In naming Mark Hurd as Oracle’s new co-president, Lawrence Ellison, Oracle’s chief executive and largest shareholder, has put his money where his controversial mouth is.
Late on Monday, Oracle announced that Hurd, the former chief executive of Hewlett-Packard (HP), had joined the company as a president and a director.
Hurd, 53, resigned from his position at HP one month ago, after an investigation by the board into a personal relationship with a contractor discovered questionable expense reports.
Ellison, a personal friend of Hurd’s, criticized HP’s board last month in an e-mail message to the New York Times, saying it was “the worst personnel decision since the idiots on the Apple board fired Steve Jobs many years ago.”
Now, Oracle intends to capitalize on HP’s mistake, Ellison, 66, said.
“Mark did a brilliant job at HP, and I expect he’ll do even better at Oracle,” Ellison said in the statement. “There is no executive in the IT world with more relevant experience than Mark.”
Oracle already had a crowded management suite, with Charles Phillips Jr and Safra Catz serving as co-presidents under Ellison.
Phillips, however, has resigned and given up his seat on the board, making room for Hurd.
In his statement, Ellison said that Phillips had asked to leave the company in December.
“We will miss his talent and leadership, but I respect his decision,” Ellison said.
This year, Phillips acknowledged having an affair after a woman he had been seeing, YaVaughnie Wilkins, put up a Web site and billboards detailing his extramarital relationship.
Oracle’s decision to hire Hurd presents Silicon Valley with a true soap opera, filled with fierce business dealings and saucy relationships.
HP has long been one of Oracle’s largest partners in the business computing market.
HP sells the computer servers and storage systems that customers use to run Oracle’s database software. However, Oracle acquired Sun Microsystems, one of HP’s longtime rivals in the hardware market.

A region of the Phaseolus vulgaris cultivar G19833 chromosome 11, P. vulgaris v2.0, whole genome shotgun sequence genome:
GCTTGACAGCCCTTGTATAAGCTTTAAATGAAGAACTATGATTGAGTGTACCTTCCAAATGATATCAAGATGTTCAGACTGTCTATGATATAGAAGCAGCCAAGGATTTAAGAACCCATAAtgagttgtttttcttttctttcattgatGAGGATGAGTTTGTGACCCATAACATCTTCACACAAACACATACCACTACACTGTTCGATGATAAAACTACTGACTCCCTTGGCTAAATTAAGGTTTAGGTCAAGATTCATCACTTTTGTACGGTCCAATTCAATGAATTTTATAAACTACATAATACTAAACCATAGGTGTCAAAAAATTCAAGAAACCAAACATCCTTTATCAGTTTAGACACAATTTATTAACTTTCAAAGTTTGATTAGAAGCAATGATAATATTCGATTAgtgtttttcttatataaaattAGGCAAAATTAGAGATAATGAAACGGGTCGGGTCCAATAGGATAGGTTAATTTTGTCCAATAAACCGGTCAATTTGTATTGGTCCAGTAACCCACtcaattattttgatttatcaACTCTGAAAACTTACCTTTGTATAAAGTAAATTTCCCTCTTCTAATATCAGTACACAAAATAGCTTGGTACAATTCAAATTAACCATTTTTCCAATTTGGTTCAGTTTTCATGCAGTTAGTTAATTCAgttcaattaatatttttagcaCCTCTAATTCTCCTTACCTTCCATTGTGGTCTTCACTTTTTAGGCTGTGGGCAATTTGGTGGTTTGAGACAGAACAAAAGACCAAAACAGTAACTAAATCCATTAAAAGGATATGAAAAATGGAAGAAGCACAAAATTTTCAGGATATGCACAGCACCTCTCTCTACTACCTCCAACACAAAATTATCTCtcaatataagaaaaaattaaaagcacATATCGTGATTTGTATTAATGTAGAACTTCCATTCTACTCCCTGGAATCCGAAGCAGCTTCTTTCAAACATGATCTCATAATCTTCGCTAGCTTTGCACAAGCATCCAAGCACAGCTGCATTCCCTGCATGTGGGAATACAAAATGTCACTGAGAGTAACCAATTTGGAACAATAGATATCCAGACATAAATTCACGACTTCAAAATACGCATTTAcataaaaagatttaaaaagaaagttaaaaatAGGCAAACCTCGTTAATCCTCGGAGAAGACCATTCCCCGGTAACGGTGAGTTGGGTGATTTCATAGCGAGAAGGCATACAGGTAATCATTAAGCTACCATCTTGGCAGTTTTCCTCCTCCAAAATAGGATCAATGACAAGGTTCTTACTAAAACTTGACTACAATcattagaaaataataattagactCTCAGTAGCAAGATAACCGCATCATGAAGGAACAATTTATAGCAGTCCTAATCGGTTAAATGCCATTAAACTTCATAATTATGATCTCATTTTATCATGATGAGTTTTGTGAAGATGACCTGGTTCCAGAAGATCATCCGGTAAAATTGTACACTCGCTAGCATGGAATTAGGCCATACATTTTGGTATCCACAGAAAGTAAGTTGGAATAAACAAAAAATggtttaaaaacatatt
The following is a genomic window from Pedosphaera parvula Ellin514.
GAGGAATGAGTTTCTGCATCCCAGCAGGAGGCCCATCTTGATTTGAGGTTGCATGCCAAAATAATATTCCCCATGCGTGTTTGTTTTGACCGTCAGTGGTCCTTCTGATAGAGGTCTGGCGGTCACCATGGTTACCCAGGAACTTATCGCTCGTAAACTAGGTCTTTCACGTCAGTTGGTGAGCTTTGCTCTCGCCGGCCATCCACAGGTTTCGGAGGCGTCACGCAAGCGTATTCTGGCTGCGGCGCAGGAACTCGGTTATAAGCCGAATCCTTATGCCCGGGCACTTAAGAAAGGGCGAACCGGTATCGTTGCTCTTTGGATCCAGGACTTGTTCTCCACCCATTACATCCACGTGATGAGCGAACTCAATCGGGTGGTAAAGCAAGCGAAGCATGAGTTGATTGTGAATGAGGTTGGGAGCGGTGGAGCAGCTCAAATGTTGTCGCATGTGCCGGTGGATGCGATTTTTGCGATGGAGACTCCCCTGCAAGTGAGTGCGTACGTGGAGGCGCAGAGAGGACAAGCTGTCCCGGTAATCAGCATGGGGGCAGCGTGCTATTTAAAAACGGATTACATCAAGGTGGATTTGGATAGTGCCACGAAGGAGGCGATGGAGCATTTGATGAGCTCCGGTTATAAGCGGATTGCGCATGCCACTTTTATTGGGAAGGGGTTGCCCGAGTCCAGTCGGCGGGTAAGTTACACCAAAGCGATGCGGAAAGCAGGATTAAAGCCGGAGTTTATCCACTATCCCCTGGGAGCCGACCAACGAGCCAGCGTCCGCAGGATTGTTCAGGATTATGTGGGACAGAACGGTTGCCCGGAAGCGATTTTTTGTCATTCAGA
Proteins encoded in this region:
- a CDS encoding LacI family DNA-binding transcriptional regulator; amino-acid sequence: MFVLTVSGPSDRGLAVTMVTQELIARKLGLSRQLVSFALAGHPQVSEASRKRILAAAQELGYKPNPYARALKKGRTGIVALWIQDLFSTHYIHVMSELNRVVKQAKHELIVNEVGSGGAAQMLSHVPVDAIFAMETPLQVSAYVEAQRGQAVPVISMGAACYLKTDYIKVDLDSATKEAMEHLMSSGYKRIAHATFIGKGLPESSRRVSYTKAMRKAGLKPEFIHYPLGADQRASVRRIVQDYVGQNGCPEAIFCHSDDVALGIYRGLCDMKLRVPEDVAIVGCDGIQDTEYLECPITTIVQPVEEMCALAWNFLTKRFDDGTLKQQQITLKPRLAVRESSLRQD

Hurd will bring his expertise running the largest computer hardware business on the planet to Oracle, where he may be able to revive the fortunes of Sun’s products at HP’s expense.
Oracle has, in particular, used Sun’s technology to build a new line of data warehousing systems that can sort through huge volumes of information like sales trends, pricing and inventory levels.
Before joining HP as its chief executive in 2005, Hurd was chief executive of NCR, which had the leading data warehousing technology.
Hurd also oversaw a number of large acquisitions at HP, so he should feel right at home at Oracle, one of the most active buyers of companies in the technology industry.
“As Oracle continues to grow we need people experienced in operating a US$100 billion business,” Catz said in a statement.
Catz will continue to oversee Oracle’s finance, legal and merger and acquisition operations, while Ellison will oversee engineering. Hurd will manage sales, marketing and software support.
In a statement, Hurd said he looked forward to tackling Oracle’s rivals.
“I’m excited to be a part of the most innovative technology team in the IT industry,” he said.